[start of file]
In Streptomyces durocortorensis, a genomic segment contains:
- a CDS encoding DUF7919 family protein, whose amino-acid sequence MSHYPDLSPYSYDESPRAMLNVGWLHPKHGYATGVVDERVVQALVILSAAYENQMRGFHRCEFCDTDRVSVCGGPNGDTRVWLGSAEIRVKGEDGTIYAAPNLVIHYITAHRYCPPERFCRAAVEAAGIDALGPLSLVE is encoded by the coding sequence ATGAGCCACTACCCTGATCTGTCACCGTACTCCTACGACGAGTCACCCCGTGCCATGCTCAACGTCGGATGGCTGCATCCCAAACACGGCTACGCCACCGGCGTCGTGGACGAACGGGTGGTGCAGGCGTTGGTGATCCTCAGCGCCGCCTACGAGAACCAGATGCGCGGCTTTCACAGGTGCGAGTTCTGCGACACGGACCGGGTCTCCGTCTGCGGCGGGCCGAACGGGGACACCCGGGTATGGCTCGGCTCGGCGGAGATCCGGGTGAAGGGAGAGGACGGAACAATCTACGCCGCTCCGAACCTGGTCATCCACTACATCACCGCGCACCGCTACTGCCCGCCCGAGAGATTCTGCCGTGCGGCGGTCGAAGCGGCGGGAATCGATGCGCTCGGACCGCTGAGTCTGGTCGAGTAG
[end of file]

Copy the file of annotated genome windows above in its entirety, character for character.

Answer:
In Streptomyces durocortorensis, a genomic segment contains:
- a CDS encoding DUF7919 family protein, whose amino-acid sequence MSHYPDLSPYSYDESPRAMLNVGWLHPKHGYATGVVDERVVQALVILSAAYENQMRGFHRCEFCDTDRVSVCGGPNGDTRVWLGSAEIRVKGEDGTIYAAPNLVIHYITAHRYCPPERFCRAAVEAAGIDALGPLSLVE is encoded by the coding sequence ATGAGCCACTACCCTGATCTGTCACCGTACTCCTACGACGAGTCACCCCGTGCCATGCTCAACGTCGGATGGCTGCATCCCAAACACGGCTACGCCACCGGCGTCGTGGACGAACGGGTGGTGCAGGCGTTGGTGATCCTCAGCGCCGCCTACGAGAACCAGATGCGCGGCTTTCACAGGTGCGAGTTCTGCGACACGGACCGGGTCTCCGTCTGCGGCGGGCCGAACGGGGACACCCGGGTATGGCTCGGCTCGGCGGAGATCCGGGTGAAGGGAGAGGACGGAACAATCTACGCCGCTCCGAACCTGGTCATCCACTACATCACCGCGCACCGCTACTGCCCGCCCGAGAGATTCTGCCGTGCGGCGGTCGAAGCGGCGGGAATCGATGCGCTCGGACCGCTGAGTCTGGTCGAGTAG